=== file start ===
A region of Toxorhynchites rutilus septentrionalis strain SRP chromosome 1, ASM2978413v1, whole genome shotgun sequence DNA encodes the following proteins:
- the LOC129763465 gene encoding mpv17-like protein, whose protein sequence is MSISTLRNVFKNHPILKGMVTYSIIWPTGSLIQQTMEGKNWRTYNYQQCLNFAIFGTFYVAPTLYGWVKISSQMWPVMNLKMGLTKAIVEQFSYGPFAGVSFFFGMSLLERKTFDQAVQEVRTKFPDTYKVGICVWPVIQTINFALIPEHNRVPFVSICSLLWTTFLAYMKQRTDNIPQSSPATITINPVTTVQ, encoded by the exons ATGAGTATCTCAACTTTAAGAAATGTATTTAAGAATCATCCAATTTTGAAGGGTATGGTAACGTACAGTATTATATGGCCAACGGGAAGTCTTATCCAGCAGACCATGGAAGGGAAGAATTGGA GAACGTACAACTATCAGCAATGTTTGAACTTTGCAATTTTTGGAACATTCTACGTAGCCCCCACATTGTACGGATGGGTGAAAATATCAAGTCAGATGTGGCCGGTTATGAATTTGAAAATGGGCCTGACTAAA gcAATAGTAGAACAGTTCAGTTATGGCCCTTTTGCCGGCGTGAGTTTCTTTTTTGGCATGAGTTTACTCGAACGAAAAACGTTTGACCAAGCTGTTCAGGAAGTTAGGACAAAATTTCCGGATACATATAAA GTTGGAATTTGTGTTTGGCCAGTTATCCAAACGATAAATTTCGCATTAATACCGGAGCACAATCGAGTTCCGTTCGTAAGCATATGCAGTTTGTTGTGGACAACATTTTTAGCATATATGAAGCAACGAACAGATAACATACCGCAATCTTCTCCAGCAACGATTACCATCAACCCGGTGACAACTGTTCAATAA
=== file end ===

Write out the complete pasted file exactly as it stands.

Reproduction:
A region of Toxorhynchites rutilus septentrionalis strain SRP chromosome 1, ASM2978413v1, whole genome shotgun sequence DNA encodes the following proteins:
- the LOC129763465 gene encoding mpv17-like protein, whose protein sequence is MSISTLRNVFKNHPILKGMVTYSIIWPTGSLIQQTMEGKNWRTYNYQQCLNFAIFGTFYVAPTLYGWVKISSQMWPVMNLKMGLTKAIVEQFSYGPFAGVSFFFGMSLLERKTFDQAVQEVRTKFPDTYKVGICVWPVIQTINFALIPEHNRVPFVSICSLLWTTFLAYMKQRTDNIPQSSPATITINPVTTVQ, encoded by the exons ATGAGTATCTCAACTTTAAGAAATGTATTTAAGAATCATCCAATTTTGAAGGGTATGGTAACGTACAGTATTATATGGCCAACGGGAAGTCTTATCCAGCAGACCATGGAAGGGAAGAATTGGA GAACGTACAACTATCAGCAATGTTTGAACTTTGCAATTTTTGGAACATTCTACGTAGCCCCCACATTGTACGGATGGGTGAAAATATCAAGTCAGATGTGGCCGGTTATGAATTTGAAAATGGGCCTGACTAAA gcAATAGTAGAACAGTTCAGTTATGGCCCTTTTGCCGGCGTGAGTTTCTTTTTTGGCATGAGTTTACTCGAACGAAAAACGTTTGACCAAGCTGTTCAGGAAGTTAGGACAAAATTTCCGGATACATATAAA GTTGGAATTTGTGTTTGGCCAGTTATCCAAACGATAAATTTCGCATTAATACCGGAGCACAATCGAGTTCCGTTCGTAAGCATATGCAGTTTGTTGTGGACAACATTTTTAGCATATATGAAGCAACGAACAGATAACATACCGCAATCTTCTCCAGCAACGATTACCATCAACCCGGTGACAACTGTTCAATAA